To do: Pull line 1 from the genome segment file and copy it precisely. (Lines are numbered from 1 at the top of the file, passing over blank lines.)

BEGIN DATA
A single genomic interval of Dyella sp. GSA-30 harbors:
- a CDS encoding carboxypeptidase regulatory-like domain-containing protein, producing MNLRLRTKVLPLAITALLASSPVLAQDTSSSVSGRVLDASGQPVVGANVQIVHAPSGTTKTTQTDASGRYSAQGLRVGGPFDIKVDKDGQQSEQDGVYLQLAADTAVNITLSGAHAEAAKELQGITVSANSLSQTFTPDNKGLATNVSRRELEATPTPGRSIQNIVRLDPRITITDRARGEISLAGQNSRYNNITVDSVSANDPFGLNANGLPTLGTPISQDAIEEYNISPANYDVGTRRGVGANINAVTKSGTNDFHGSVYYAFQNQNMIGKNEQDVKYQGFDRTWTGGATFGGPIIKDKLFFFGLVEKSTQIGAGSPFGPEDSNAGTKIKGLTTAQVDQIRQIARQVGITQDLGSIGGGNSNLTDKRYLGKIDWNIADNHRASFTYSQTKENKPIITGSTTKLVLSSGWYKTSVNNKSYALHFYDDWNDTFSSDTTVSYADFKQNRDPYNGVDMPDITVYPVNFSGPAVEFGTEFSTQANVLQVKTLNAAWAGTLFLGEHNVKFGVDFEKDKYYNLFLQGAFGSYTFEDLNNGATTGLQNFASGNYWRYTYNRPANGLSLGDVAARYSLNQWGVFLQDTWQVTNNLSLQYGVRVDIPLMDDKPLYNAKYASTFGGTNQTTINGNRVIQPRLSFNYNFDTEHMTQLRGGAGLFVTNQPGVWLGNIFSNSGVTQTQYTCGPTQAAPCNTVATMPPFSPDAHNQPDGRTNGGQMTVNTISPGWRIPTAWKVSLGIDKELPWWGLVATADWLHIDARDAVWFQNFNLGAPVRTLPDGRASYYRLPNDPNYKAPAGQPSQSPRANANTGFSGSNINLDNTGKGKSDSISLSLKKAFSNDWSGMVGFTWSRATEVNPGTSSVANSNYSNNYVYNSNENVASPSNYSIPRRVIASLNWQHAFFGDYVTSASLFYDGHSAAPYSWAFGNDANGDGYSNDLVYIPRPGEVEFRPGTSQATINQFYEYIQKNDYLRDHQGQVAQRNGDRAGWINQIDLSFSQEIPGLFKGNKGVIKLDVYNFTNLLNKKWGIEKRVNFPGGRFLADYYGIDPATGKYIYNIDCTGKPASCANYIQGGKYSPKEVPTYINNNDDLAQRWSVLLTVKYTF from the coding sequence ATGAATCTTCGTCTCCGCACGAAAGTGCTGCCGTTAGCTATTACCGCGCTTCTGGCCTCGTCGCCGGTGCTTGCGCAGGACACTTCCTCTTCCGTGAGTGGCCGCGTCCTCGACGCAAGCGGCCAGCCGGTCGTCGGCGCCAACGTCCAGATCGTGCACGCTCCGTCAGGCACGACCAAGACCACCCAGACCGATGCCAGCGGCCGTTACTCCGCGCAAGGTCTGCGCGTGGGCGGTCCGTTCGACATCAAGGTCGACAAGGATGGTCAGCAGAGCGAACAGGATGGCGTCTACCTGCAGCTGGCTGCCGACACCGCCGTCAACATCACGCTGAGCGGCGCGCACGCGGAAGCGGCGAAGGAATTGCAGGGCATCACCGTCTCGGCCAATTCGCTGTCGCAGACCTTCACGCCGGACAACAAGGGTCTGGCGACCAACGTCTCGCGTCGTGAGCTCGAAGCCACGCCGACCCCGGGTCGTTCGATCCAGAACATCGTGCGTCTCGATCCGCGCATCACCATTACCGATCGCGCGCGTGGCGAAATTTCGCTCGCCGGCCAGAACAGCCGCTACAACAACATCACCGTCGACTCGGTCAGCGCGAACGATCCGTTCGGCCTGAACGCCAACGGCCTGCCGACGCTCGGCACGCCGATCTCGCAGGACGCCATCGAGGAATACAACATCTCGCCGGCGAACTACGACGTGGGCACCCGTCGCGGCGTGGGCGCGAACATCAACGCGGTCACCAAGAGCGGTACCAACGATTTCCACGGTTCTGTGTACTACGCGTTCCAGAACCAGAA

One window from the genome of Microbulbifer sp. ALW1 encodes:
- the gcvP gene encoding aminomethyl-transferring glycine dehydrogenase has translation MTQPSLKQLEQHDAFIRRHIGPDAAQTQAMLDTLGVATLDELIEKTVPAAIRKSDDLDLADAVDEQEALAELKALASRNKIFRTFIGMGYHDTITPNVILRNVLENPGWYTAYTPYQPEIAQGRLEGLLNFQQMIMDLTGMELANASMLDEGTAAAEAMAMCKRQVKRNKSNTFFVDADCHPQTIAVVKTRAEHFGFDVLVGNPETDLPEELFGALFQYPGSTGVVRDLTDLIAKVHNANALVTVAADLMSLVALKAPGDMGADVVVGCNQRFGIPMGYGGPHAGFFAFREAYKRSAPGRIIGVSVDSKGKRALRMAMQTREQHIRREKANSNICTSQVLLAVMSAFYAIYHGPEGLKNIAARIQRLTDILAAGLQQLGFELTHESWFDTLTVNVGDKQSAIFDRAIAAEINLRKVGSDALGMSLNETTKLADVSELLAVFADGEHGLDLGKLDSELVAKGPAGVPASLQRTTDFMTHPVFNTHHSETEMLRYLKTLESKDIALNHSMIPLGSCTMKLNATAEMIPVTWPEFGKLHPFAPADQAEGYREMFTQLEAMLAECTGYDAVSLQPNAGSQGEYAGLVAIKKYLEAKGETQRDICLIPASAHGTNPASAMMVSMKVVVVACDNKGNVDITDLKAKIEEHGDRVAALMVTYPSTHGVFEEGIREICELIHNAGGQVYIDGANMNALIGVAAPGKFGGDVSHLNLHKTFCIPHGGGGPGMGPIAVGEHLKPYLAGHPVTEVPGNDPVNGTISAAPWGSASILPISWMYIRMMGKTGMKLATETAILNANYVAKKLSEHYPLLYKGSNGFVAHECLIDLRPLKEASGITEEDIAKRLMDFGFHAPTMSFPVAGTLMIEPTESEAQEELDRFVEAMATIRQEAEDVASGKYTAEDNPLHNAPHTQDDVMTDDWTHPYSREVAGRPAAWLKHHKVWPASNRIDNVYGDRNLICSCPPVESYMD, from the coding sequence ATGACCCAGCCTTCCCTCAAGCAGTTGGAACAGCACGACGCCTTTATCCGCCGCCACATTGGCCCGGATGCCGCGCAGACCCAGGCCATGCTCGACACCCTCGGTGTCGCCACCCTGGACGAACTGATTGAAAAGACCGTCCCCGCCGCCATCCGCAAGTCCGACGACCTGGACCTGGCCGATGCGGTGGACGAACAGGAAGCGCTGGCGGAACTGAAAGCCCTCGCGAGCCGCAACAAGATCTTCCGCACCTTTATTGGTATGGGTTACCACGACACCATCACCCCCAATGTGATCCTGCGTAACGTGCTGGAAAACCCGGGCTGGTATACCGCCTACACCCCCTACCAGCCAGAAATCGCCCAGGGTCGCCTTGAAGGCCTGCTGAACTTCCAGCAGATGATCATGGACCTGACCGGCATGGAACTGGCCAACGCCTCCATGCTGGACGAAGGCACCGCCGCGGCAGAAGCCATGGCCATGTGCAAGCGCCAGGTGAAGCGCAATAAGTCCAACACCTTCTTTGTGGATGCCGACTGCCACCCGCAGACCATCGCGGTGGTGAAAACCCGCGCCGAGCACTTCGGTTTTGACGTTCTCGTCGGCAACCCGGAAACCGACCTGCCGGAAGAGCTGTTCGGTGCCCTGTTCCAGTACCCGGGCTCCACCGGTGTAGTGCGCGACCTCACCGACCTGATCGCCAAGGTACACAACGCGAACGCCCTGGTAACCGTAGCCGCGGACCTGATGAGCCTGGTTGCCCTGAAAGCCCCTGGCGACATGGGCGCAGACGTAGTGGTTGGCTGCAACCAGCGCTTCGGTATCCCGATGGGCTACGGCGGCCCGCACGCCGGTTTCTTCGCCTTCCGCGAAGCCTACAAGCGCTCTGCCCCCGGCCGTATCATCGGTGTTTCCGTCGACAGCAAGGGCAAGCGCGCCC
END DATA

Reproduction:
A single genomic interval of Dyella sp. GSA-30 harbors: